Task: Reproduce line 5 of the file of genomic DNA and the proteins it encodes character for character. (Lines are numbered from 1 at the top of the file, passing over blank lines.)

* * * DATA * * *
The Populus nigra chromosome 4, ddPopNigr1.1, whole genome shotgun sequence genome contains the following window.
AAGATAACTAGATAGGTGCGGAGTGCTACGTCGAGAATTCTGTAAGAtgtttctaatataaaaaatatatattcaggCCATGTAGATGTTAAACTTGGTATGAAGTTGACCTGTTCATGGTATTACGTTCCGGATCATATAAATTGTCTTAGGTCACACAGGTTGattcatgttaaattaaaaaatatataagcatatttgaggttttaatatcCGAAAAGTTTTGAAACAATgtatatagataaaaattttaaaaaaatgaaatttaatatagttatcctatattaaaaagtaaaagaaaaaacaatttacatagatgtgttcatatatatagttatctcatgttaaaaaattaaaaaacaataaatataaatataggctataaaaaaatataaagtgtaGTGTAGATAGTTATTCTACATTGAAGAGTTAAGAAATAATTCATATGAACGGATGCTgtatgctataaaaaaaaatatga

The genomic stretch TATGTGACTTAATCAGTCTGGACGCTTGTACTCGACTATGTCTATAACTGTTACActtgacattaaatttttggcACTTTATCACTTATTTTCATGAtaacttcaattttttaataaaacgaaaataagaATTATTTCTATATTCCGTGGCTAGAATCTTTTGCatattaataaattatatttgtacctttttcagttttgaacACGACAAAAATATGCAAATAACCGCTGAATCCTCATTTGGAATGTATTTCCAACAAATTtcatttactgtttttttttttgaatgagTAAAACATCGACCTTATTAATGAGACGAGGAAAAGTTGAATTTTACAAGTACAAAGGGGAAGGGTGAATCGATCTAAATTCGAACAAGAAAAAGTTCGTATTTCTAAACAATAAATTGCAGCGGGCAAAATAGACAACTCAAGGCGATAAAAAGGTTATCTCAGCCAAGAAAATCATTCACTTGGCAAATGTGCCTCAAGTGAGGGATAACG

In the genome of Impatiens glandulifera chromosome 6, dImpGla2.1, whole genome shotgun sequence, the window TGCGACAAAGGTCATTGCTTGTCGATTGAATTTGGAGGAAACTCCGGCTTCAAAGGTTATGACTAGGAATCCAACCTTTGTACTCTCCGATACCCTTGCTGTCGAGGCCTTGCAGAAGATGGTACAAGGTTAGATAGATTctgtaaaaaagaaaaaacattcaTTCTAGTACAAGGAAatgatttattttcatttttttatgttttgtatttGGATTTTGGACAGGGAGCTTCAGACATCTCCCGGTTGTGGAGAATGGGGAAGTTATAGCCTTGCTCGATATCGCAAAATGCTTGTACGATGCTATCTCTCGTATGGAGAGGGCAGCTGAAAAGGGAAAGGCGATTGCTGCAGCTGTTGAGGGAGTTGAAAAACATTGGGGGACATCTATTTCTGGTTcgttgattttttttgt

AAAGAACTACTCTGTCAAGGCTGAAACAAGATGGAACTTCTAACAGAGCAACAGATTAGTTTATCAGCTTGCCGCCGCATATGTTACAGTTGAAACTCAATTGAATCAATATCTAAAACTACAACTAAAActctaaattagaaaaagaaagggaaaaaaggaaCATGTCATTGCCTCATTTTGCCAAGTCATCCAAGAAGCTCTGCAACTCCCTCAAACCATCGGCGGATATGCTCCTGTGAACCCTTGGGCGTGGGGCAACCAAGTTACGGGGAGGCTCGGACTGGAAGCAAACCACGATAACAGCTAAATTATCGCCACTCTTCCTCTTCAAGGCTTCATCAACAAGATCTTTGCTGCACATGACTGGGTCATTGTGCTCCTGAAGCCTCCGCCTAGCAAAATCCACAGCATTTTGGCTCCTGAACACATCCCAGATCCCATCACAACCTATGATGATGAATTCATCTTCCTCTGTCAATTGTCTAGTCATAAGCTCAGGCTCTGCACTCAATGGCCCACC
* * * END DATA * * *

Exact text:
AAAGAACTACTCTGTCAAGGCTGAAACAAGATGGAACTTCTAACAGAGCAACAGATTAGTTTATCAGCTTGCCGCCGCATATGTTACAGTTGAAACTCAATTGAATCAATATCTAAAACTACAACTAAAActctaaattagaaaaagaaagggaaaaaaggaaCATGTCATTGCCTCATTTTGCCAAGTCATCCAAGAAGCTCTGCAACTCCCTCAAACCATCGGCGGATATGCTCCTGTGAACCCTTGGGCGTGGGGCAACCAAGTTACGGGGAGGCTCGGACTGGAAGCAAACCACGATAACAGCTAAATTATCGCCACTCTTCCTCTTCAAGGCTTCATCAACAAGATCTTTGCTGCACATGACTGGGTCATTGTGCTCCTGAAGCCTCCGCCTAGCAAAATCCACAGCATTTTGGCTCCTGAACACATCCCAGATCCCATCACAACCTATGATGATGAATTCATCTTCCTCTGTCAATTGTCTAGTCATAAGCTCAGGCTCTGCACTCAATGGCCCACC